• G01L5/00Apparatus for, or methods of, measuring force, e.g. due to impact, work, mechanical power, or torque, adapted for special purposes
    • G01L5/22Apparatus for, or methods of, measuring force, e.g. due to impact, work, mechanical power, or torque, adapted for special purposes for measuring the force applied to control members, e.g. control members of vehicles, triggers
    • G01L5/226Apparatus for, or methods of, measuring force, e.g. due to impact, work, mechanical power, or torque, adapted for special purposes for measuring the force applied to control members, e.g. control members of vehicles, triggers to manipulators, e.g. the force due to gripping
    • G01L5/228Apparatus for, or methods of, measuring force, e.g. due to impact, work, mechanical power, or torque, adapted for special purposes for measuring the force applied to control members, e.g. control members of vehicles, triggers to manipulators, e.g. the force due to gripping using tactile array force sensors
    • GPHYSICS
    • G06COMPUTING; CALCULATING; COUNTING
    • G06FELECTRIC DIGITAL DATA PROCESSING
    • G06F1/00Details not covered by groups G06F3/00 – G06F13/00 and G06F21/00
    • G06F1/16Constructional details or arrangements
    • G06F1/1613Constructional details or arrangements for portable computers
    • G06F1/163Wearable computers, e.g. on a belt

Abstract

Sensor systems are described that are designed to be integrated with gloves for the human hand. An array of sensors detects forces associated with action of a hand in the glove, and associated circuitry generates corresponding control information that may be used to control a wide variety of processes and devices.

Description

SENSOR SYSTEM INTEGRATED WITH A GLOVE

RELATED APPLICATION DATA

[0001] The present application claims priority to U.S. Provisional Patent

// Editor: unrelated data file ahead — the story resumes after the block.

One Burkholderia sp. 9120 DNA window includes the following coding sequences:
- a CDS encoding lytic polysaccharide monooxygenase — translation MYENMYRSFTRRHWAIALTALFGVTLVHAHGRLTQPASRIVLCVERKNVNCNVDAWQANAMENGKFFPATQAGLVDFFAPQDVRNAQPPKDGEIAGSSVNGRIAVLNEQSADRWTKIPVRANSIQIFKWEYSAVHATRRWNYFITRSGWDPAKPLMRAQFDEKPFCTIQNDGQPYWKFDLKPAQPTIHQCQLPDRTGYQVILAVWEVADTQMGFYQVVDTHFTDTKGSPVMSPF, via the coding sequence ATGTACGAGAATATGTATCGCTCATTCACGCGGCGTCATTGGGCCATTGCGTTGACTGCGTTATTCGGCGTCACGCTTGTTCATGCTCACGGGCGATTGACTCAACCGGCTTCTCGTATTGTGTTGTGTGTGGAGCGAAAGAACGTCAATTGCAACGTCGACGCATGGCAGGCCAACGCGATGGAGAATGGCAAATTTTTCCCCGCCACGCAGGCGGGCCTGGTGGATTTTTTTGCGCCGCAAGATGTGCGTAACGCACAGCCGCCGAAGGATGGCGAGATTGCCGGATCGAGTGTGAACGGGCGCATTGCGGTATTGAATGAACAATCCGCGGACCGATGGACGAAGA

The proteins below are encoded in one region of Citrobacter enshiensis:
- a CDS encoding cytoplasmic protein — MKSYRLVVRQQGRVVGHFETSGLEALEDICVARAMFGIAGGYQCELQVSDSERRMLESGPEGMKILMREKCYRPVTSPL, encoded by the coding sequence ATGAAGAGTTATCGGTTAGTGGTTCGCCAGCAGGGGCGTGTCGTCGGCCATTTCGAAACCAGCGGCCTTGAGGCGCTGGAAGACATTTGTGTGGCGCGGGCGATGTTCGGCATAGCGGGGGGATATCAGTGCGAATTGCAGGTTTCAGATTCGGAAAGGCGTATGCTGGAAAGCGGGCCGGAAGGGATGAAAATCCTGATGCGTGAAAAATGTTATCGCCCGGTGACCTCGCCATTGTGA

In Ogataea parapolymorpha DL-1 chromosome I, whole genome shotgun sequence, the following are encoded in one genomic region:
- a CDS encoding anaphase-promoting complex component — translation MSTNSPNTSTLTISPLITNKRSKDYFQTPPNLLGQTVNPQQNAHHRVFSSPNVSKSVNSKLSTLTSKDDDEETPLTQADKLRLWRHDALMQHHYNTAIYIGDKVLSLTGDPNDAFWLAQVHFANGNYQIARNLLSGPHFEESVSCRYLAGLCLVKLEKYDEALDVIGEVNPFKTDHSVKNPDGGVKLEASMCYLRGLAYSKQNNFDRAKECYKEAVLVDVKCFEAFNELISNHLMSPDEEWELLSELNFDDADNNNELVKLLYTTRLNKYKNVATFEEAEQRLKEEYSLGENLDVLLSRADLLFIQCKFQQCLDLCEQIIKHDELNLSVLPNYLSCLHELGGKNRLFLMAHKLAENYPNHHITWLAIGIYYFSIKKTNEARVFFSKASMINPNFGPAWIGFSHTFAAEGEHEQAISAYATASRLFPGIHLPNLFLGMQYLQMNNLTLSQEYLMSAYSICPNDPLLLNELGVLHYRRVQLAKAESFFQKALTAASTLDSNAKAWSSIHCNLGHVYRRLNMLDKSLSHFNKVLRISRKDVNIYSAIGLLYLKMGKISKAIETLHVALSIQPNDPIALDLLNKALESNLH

Application No. 62/072,798 entitled Flexible Sensors and Applications filed on

October 30, 2014 (Attorney Docket No. BBOPP004P3). The present application also claims priority to U.S. Patent Application No. 14/671,821 entitled Flexible Sensors and Applications filed on March 27, 2015 (Attorney Docket No. BBOPP004X2). The entire disclosure of each of the foregoing applications is incorporated herein by reference for all purposes.

BACKGROUND

[0002] Demand is rapidly rising for technologies that bridge the gap between computing devices and the physical world. These interfaces typically require some form of sensor technology that translates information from the physical domain to the digital domain. The "Internet of Things" contemplates the use of sensors in a virtually limitless range of applications, for many of which conventional sensor technology is not well suited.

SUMMARY

[0003] According to various implementations, sensors and applications of sensors are provided. According to some implementations, a sensor system includes a flexible substrate for alignment or integration with a portion of a glove. A plurality of conductive trace groups formed directly on the substrate at sensor locations correspond to at least some finger joints of a human hand. Each of the conductive trace groups includes two or more conductive traces. The resistance between the conductive traces in each of the conductive trace groups varies with force on piezoresistive material in contact with the conductive trace group. Circuitry is configured to receive a signal from each of the conductive trace groups and generate control information in response thereto. The control information represents the force on the piezoresistive material in contact with each of the conductive trace groups. [0004] According to a particular class of implementations, the flexible substrate is a dielectric material, and the piezoresistive material is a plurality of patches. Each patch of piezoresistive material is in contact with a corresponding one of the conductive trace groups at the sensor locations. According to a more specific implementation, the dielectric material is a thermoplastic material, and the sensor system includes a second flexible substrate of the thermoplastic material. The flexible substrate on which the conductive trace groups are formed, the patches of